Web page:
The extent to which the settler movement, thus far, has been able to alter the path of the wall to include settlements on the western side, along with ongoing lobbying about its future path, indicates that the settler population, at least, views (or fears) the wall’s construction as more than a temporary measure. Should the wall be completed as projected, in all likelihood its contours, rather than Palestinian needs, will determine the outcome of negotiations on borders. Additionally, as the wall’s path becomes clearer, so too does Israel’s position on which settlements will remain and which ones are likely to be dismantled.
In effect, Israel is now conducting its own “final status” negotiations—among the Israeli government, the Israeli public and the settler movement. Should the wall be completed, the issues of borders and settlements could be largely decided; the fate of Jerusalem could also be determined, as the city is already enclosed on three sides by settlements and bordered by Israel to the west. The wall also severely limits options for Palestinian refugees, particularly those forced from their homes in 1948. Since Israel has repeatedly stated that it will allow no refugees to return to homes inside Israel, many analysts have assumed that the bulk of refugees who leave their present abodes will eventually be absorbed within the future Palestinian state. However, if that state will comprise only 45 to 50 percent of the West Bank, a large-scale resettlement of refugees is doubtful.
Camp David Plus
In July 2000, Israeli-Palestinian negotiations broke down at Camp David when Palestinian negotiators rejected an Israeli “generous offer” that would not have created a contiguous, viable Palestinian state in the West Bank and Gaza Strip. The Camp David proposal divided the West Bank into three large cantons, surrounded on all sides, and consequently controlled, by Israeli territory. Completion of all portions of Israel’s wall will constitute de facto implementation of the Camp David proposal—but with less territory for the Palestinians.
Completion of the wall as proposed will likely impede the development of an integrated Palestinian economy, leading to further impoverishment, higher unemployment and ruptures in the already strained social fabric. Access to existing jobs, education facilities and health services will be further restricted. If present plans are followed, not only will Jerusalem be completely separated from the West Bank and, consequently, political, economic and social ties severed, but the physical barriers erected around the city will prevent the Palestinian population there from building outward. The resulting increase in population density, coupled with wall’s hindrance of commerce and investment, could turn much of Jerusalem and other Palestinian towns into urban slums. “Without land, without water, how will people live?” asks PENGON coordinator Jamal Juma’.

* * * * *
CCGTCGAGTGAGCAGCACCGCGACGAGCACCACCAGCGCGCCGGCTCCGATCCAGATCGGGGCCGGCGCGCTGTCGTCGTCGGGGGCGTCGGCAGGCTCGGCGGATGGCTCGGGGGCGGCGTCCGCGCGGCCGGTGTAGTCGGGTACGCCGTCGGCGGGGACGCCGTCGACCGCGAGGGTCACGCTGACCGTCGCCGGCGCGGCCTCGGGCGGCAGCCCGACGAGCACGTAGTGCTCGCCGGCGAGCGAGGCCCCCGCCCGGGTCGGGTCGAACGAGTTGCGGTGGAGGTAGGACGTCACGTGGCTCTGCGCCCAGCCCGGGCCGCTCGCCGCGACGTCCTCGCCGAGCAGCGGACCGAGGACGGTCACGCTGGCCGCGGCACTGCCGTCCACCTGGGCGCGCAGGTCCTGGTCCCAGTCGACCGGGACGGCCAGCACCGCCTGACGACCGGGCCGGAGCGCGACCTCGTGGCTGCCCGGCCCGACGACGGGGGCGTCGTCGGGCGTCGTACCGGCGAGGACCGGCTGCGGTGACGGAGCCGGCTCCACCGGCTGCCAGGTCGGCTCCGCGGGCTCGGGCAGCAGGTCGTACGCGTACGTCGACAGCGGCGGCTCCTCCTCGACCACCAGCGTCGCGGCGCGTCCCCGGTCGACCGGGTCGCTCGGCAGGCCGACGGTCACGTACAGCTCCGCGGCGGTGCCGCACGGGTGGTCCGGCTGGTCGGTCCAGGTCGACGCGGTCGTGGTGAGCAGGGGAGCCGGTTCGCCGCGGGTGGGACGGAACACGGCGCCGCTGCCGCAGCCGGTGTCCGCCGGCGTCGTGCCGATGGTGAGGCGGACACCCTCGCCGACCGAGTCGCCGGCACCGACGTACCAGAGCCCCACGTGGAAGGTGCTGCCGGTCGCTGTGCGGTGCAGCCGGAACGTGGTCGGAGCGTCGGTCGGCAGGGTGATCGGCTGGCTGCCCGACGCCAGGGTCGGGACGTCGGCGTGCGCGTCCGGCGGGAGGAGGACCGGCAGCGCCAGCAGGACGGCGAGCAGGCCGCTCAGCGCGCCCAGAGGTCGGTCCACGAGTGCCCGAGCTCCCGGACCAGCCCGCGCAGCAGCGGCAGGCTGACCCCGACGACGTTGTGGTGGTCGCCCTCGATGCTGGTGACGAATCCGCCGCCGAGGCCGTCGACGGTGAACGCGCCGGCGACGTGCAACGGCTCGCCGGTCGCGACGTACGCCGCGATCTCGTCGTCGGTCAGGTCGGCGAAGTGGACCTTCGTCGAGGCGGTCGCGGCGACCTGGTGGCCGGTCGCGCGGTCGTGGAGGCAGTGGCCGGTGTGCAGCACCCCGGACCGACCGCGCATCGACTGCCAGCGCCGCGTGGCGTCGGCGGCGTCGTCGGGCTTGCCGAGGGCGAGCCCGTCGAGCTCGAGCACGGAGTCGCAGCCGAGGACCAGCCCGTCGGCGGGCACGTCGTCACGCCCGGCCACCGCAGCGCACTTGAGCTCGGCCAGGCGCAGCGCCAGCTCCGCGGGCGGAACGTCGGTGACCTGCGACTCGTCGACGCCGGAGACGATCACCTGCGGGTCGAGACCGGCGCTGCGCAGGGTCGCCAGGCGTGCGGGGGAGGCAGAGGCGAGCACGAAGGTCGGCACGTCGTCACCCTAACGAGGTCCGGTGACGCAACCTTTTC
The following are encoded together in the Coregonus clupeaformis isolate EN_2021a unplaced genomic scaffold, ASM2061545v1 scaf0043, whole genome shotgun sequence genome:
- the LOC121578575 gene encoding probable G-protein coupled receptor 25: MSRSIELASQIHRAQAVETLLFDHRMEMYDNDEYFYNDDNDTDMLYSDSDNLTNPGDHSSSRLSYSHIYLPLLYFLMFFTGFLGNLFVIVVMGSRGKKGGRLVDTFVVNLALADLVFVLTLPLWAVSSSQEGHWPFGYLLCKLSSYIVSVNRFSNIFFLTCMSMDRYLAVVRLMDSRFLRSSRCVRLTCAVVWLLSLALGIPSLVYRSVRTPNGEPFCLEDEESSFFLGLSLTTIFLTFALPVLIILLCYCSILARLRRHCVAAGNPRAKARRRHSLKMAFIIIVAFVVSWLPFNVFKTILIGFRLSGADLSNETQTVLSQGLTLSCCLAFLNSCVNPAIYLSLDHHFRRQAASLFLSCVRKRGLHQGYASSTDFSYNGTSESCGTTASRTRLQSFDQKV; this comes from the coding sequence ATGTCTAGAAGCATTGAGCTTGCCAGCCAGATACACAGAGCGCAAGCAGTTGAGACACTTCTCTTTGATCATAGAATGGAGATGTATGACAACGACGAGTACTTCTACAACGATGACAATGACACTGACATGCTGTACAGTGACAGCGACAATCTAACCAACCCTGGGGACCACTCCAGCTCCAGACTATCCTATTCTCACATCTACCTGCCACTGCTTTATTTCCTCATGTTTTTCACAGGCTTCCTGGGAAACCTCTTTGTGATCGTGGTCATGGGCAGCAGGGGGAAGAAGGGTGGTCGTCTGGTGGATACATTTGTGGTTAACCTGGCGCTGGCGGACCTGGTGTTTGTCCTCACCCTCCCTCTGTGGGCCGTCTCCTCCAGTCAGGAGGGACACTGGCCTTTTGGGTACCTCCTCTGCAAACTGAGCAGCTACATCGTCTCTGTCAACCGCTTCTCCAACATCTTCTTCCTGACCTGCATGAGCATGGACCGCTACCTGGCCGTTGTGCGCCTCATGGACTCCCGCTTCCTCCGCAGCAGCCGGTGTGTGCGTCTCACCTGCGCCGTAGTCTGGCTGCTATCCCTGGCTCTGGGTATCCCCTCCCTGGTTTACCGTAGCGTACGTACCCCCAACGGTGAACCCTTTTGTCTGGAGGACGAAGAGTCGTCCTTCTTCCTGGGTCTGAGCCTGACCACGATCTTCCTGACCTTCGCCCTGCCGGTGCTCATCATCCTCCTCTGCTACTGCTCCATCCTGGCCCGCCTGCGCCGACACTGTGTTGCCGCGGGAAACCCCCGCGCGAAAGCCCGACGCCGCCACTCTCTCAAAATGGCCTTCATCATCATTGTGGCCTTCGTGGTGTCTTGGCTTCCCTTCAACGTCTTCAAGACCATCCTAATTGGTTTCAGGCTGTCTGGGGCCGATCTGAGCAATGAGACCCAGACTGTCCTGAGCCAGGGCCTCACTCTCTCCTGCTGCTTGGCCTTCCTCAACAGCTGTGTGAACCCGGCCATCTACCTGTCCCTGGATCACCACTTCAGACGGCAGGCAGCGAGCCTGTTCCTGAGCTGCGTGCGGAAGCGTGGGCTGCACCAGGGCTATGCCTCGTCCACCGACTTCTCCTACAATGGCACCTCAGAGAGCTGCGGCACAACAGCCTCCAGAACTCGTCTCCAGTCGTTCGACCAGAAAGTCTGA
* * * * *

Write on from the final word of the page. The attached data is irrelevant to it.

In Qalqilya, once the urban hub for 32 villages, the effects of the wall are already plain to see. The wall’s sealing off of the city has accelerated the economic downturn caused by repeated closures and curfews during the current intifada. Six hundred out of 1,800 shops have closed due to lack of business, and the unemployment rate has reached 80 percent. In a process of “quiet transfer,” as many as 4,000 residents have left town in hopes of brighter prospects elsewhere. The heads of an additional 2,000 households have been forced to move outside the city in order to find employment. In the village of Nazlet Issa, north of Tulkarm, construction of the wall has meant the total destruction of its market. In January 2003, the Israeli military destroyed over 80 of the market’s shops. On August 22, the military completed the job, destroying an additional 100 shops and five houses.
Should the construction of the barrier proceed, similar effects can be expected in other Palestinian communities, adding to the already deep frustrations of Palestinians. “There are no choices for the people here,” one angry farmer living in the fields of Jayyous asserted. “There is only one solution: UN resolutions [supporting a two-state solution following the end of the Israeli occupation]. They live there and we live here. But this wall shows that they don’t want this…. We love life like everyone. Do you think we like to bring our wives, our children here to live? We have no choice. After this, no one can hold us responsible for what we do.” Because of its political implications, Israel’s “security fence” could very well lead to greater insecurity and the continuation of conflict.